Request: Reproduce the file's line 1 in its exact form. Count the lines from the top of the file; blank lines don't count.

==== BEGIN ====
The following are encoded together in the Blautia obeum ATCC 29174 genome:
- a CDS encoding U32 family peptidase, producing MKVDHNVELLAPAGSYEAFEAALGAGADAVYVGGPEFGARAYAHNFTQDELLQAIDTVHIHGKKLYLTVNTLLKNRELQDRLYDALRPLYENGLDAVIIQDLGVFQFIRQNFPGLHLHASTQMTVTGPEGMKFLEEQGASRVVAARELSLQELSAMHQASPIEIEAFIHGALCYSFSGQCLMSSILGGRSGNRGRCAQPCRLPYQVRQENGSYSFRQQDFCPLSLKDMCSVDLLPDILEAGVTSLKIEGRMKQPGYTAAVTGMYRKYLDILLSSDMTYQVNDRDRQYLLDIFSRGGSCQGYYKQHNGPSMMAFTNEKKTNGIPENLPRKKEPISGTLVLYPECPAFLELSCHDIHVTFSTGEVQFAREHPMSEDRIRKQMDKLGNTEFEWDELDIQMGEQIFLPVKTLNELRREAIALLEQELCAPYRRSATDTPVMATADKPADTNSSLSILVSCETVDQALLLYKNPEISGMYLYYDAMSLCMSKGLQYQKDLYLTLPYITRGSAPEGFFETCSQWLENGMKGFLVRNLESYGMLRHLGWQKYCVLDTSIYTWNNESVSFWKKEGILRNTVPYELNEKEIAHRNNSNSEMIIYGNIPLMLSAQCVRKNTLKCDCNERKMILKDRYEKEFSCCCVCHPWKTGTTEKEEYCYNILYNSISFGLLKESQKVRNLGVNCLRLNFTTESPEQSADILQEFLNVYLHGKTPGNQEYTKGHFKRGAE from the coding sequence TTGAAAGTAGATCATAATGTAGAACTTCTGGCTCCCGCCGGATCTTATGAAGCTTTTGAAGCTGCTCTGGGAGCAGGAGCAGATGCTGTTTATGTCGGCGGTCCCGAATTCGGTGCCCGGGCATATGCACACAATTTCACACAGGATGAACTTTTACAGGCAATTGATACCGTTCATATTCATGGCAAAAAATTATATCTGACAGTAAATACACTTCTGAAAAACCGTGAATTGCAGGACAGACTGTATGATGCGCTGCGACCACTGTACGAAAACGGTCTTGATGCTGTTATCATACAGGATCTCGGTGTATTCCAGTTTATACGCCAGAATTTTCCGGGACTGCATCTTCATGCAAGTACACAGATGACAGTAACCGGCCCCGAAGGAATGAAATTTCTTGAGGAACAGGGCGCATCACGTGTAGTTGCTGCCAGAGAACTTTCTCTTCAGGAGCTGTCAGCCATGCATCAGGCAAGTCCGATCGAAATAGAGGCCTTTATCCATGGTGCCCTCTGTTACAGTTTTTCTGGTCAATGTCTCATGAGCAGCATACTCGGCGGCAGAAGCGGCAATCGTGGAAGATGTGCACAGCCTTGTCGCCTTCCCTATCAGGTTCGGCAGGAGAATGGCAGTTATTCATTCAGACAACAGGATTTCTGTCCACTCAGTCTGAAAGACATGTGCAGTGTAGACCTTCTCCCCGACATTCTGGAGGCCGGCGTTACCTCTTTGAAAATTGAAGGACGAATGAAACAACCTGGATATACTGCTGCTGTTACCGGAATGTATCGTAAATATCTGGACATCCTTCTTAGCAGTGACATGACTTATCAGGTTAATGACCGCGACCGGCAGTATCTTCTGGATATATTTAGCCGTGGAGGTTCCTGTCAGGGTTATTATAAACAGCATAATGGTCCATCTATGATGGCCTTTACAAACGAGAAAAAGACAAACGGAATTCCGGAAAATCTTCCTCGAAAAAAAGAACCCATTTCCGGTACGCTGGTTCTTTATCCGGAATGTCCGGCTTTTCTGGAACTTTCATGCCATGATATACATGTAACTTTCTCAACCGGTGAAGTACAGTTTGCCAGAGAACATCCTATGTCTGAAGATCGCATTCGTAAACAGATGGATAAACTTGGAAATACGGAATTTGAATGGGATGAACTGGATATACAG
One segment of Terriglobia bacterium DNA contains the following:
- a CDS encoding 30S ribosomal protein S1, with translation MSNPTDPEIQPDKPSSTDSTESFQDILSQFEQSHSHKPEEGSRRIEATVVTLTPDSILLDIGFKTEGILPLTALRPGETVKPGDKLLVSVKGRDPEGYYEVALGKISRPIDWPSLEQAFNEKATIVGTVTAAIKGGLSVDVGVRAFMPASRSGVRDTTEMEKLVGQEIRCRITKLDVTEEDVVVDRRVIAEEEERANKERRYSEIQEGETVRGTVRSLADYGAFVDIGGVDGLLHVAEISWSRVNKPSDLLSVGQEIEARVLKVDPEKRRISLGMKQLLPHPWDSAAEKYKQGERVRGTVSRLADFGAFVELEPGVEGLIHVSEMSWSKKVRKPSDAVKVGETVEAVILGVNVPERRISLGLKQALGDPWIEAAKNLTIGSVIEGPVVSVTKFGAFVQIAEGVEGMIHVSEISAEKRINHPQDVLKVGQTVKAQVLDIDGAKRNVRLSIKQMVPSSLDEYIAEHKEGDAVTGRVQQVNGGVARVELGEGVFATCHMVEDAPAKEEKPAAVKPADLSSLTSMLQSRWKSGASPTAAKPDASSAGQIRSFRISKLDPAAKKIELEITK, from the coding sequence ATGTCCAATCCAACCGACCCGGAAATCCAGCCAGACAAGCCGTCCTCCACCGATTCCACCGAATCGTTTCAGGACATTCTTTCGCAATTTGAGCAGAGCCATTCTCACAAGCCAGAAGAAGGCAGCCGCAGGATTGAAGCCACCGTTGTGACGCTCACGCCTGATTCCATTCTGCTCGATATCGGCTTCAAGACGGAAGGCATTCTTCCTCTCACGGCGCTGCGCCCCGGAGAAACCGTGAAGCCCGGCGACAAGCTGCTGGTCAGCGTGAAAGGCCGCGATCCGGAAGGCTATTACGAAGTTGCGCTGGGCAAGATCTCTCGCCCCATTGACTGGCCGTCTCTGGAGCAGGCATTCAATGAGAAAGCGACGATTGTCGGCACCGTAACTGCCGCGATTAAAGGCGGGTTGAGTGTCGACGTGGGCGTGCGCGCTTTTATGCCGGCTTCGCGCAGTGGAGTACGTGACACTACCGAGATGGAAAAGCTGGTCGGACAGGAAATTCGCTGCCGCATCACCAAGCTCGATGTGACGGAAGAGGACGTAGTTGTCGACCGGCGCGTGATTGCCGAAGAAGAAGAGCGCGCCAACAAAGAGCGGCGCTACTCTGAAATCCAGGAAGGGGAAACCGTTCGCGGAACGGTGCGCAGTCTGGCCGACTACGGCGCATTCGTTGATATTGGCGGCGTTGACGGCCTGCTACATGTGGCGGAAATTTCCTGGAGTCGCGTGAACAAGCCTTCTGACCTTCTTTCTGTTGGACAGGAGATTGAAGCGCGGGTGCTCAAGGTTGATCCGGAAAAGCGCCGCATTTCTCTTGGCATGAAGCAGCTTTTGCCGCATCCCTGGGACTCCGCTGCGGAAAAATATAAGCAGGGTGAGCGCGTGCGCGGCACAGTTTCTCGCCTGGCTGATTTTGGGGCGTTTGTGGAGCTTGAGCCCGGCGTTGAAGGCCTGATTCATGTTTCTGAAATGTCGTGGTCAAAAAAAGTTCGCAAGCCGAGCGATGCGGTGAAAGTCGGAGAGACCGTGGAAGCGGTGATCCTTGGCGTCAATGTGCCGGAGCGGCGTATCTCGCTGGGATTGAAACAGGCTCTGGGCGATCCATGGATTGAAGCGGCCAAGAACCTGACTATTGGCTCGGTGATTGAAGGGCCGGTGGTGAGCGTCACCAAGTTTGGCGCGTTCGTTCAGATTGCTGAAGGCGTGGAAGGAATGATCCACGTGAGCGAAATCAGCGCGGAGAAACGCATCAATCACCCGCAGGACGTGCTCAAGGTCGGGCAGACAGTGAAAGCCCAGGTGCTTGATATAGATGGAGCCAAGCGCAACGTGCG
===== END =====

The following are encoded together in the Blautia obeum ATCC 29174 genome: